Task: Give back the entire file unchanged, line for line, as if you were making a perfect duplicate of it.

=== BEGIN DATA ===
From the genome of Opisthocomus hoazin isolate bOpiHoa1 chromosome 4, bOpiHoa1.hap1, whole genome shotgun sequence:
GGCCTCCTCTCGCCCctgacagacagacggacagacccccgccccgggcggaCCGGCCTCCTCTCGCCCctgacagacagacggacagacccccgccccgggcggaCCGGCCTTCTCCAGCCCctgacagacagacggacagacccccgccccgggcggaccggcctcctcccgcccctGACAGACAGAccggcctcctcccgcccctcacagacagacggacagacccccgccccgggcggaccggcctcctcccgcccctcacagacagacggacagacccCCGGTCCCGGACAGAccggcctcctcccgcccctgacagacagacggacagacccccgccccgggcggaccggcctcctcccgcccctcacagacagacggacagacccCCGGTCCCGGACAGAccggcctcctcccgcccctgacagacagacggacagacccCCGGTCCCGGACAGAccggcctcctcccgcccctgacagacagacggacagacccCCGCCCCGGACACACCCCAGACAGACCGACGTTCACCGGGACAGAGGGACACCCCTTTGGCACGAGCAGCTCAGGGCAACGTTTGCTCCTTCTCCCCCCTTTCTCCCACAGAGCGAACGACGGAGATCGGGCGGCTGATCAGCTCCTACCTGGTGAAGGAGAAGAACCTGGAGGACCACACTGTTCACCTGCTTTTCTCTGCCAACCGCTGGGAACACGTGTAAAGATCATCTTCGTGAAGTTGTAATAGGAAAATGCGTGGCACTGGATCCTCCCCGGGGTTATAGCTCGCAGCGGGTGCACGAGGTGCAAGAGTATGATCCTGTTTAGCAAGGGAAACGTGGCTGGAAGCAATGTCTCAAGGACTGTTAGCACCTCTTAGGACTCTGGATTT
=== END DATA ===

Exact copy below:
From the genome of Opisthocomus hoazin isolate bOpiHoa1 chromosome 4, bOpiHoa1.hap1, whole genome shotgun sequence:
GGCCTCCTCTCGCCCctgacagacagacggacagacccccgccccgggcggaCCGGCCTCCTCTCGCCCctgacagacagacggacagacccccgccccgggcggaCCGGCCTTCTCCAGCCCctgacagacagacggacagacccccgccccgggcggaccggcctcctcccgcccctGACAGACAGAccggcctcctcccgcccctcacagacagacggacagacccccgccccgggcggaccggcctcctcccgcccctcacagacagacggacagacccCCGGTCCCGGACAGAccggcctcctcccgcccctgacagacagacggacagacccccgccccgggcggaccggcctcctcccgcccctcacagacagacggacagacccCCGGTCCCGGACAGAccggcctcctcccgcccctgacagacagacggacagacccCCGGTCCCGGACAGAccggcctcctcccgcccctgacagacagacggacagacccCCGCCCCGGACACACCCCAGACAGACCGACGTTCACCGGGACAGAGGGACACCCCTTTGGCACGAGCAGCTCAGGGCAACGTTTGCTCCTTCTCCCCCCTTTCTCCCACAGAGCGAACGACGGAGATCGGGCGGCTGATCAGCTCCTACCTGGTGAAGGAGAAGAACCTGGAGGACCACACTGTTCACCTGCTTTTCTCTGCCAACCGCTGGGAACACGTGTAAAGATCATCTTCGTGAAGTTGTAATAGGAAAATGCGTGGCACTGGATCCTCCCCGGGGTTATAGCTCGCAGCGGGTGCACGAGGTGCAAGAGTATGATCCTGTTTAGCAAGGGAAACGTGGCTGGAAGCAATGTCTCAAGGACTGTTAGCACCTCTTAGGACTCTGGATTT